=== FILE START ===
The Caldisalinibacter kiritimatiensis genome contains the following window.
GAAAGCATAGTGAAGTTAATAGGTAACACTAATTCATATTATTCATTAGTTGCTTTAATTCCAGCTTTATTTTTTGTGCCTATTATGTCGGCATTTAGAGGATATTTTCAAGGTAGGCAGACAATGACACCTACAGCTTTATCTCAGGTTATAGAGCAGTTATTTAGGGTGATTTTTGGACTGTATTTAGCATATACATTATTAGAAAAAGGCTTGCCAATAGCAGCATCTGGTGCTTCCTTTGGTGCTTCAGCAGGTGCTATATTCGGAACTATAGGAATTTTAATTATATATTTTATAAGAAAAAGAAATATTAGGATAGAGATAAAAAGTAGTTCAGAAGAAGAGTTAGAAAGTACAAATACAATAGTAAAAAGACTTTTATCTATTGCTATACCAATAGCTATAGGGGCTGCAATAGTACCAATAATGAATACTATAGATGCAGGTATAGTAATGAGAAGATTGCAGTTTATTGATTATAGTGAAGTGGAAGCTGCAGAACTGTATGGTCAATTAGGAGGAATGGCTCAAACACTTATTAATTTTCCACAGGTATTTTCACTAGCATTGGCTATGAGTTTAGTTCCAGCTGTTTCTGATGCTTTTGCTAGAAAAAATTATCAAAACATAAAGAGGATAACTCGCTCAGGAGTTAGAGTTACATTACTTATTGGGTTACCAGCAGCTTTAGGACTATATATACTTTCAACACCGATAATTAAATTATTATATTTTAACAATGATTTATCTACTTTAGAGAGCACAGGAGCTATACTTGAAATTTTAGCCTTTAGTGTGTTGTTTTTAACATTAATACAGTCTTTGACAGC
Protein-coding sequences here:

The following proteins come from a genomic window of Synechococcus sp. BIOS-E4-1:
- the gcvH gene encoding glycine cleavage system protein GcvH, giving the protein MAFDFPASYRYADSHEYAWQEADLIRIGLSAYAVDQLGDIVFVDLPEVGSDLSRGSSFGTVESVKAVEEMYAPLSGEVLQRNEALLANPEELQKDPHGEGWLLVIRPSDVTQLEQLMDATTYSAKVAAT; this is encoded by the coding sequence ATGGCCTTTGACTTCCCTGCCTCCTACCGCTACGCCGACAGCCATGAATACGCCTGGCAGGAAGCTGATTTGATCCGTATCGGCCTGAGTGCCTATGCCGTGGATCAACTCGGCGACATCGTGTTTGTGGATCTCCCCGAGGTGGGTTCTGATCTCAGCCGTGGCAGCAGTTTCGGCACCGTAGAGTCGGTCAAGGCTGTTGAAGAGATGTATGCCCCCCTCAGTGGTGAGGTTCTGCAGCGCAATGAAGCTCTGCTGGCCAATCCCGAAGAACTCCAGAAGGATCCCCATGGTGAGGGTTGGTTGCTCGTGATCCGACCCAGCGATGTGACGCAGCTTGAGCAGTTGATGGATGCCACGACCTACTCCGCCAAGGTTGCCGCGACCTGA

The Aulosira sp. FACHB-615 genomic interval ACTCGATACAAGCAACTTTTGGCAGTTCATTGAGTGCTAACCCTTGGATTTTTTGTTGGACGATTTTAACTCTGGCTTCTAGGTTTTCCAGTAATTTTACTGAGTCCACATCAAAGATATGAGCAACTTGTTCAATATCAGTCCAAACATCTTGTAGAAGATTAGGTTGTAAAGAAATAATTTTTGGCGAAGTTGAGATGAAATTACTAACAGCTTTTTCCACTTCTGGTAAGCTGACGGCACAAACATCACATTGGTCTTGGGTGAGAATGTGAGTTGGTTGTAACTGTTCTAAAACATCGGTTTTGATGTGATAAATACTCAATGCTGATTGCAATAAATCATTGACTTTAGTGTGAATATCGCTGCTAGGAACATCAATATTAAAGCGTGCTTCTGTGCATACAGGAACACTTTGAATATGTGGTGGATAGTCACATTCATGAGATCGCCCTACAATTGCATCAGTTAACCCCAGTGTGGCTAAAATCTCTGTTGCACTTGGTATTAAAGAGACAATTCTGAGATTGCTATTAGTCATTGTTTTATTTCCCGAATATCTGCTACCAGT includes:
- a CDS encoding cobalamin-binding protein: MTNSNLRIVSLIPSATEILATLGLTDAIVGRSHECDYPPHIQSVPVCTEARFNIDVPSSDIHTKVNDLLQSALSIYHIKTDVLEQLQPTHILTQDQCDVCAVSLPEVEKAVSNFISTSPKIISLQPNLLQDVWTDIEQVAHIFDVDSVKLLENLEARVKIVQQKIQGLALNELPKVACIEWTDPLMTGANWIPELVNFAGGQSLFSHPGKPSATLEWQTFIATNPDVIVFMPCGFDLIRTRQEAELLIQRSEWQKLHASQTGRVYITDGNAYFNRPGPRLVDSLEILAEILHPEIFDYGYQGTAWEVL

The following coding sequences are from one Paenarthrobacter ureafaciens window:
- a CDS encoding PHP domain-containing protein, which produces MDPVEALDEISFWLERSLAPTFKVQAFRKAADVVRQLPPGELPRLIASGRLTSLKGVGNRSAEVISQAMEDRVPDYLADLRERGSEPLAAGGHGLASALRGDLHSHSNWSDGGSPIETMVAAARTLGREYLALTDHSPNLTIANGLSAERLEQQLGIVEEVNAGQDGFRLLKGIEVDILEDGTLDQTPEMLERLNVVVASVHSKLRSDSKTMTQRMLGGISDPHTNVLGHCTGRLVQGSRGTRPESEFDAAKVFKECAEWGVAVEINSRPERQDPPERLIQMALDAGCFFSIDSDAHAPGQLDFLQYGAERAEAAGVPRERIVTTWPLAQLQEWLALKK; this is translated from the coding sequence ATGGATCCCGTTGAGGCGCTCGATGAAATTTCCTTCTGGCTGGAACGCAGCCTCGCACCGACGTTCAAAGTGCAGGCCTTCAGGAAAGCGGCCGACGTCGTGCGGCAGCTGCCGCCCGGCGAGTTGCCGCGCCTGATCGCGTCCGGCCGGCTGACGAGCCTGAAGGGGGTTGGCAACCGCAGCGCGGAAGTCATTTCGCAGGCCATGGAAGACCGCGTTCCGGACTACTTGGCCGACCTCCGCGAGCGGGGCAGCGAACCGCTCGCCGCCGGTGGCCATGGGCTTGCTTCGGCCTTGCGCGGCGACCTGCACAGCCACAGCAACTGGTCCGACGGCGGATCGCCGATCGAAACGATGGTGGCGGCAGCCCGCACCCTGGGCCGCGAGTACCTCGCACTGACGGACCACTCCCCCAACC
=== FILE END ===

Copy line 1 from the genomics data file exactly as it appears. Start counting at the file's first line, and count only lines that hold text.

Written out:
The Caldisalinibacter kiritimatiensis genome contains the following window.